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(article, Carrie Floyd)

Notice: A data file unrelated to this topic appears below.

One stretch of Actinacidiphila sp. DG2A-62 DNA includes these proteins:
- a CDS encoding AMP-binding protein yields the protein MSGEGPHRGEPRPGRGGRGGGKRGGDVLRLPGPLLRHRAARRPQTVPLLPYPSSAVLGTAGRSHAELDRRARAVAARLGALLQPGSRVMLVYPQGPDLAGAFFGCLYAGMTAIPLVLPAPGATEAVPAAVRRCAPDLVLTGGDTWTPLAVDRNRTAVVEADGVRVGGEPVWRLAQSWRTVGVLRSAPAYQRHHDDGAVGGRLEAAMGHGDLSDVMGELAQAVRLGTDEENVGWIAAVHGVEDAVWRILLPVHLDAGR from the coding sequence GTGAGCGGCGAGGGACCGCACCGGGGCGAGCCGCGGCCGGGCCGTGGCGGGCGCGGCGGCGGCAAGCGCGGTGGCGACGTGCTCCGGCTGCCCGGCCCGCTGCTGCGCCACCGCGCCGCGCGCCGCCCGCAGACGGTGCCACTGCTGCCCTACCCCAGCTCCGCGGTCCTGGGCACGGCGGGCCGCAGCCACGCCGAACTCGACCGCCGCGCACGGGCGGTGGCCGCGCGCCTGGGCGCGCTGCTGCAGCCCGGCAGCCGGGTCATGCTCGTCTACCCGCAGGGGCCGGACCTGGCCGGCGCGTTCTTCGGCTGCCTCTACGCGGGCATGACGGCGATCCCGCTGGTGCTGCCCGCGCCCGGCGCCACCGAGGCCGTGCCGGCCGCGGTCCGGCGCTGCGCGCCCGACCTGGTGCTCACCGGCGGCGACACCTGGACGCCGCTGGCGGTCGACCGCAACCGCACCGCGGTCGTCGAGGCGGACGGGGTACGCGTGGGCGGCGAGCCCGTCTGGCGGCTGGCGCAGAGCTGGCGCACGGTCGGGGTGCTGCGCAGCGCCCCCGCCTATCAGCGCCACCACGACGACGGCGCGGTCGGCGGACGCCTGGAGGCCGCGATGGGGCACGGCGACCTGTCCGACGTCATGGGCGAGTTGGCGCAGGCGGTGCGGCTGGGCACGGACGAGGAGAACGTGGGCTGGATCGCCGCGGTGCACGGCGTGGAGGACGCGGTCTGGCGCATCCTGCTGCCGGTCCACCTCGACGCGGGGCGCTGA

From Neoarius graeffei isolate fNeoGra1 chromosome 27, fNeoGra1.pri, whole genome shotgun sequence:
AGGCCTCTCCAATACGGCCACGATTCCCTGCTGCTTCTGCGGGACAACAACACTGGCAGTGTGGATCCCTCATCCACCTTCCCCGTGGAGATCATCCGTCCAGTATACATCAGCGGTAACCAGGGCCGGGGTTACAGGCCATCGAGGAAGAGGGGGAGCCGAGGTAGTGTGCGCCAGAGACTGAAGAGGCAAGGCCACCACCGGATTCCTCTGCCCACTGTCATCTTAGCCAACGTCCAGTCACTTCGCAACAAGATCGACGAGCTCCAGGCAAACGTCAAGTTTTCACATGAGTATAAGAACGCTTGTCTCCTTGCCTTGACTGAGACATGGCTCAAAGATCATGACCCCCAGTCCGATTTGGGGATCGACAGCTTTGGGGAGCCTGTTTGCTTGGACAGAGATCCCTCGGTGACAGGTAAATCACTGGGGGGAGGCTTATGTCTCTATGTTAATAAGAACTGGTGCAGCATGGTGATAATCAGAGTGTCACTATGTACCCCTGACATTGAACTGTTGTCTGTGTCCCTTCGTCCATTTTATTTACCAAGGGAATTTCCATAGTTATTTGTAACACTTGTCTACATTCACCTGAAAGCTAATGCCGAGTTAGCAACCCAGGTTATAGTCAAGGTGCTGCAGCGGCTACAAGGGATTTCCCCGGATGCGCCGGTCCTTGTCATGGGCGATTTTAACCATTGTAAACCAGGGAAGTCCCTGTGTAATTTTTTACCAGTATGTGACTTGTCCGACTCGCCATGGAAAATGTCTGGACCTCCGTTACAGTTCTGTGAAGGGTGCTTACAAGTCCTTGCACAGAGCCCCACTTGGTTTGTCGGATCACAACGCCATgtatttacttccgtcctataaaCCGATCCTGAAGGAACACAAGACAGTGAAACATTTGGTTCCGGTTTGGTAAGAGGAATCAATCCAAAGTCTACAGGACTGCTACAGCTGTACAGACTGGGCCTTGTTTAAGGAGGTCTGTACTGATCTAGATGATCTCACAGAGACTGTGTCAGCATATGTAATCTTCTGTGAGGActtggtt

Three cheers for Mimi Sheraton and her post on Slate about the slimy business of vegetable trickery! A little background: Two books — one by Jessica Seinfeld (Jerry's wife) and one by Missy Chase Lapine — were recently published on the subject of getting kids to eat more vegetables, even if it means disguising the vegetables in things like brownies. Instead of addressing who plagiarized whom, Sheraton says, "A plague on both their houses!" I sympathize with what feels like a dilemma: getting kids to eat more vegetables. My son hates vegetables — even carrots. In fact, in my columns on the trials of feeding the family, I admit my concerns (and sometimes thieving ways). What I've realized, though — thanks to my daughter and the passage of time — is that kids will come around. My daughter turns 12 this week. Not so long ago, she scraped all the cheese off her pizza. Anything spicy was taboo. Vegetables weren't a problem; it was protein I worried about. Today she drinks milk (something she once refused) by the quart, helps herself to bowls of yogurt and honey, asks when we're going to go to the Spanish restaurant for "bird," and tries things like buffalo chili and pork tamales. Was it something I did — or didn't do? This generation of parents seems especially fearful of not doing enough, even when it's the right thing to do. Instead we need to recognize what we've already done — provisioned and cooked the food — then leave well enough alone.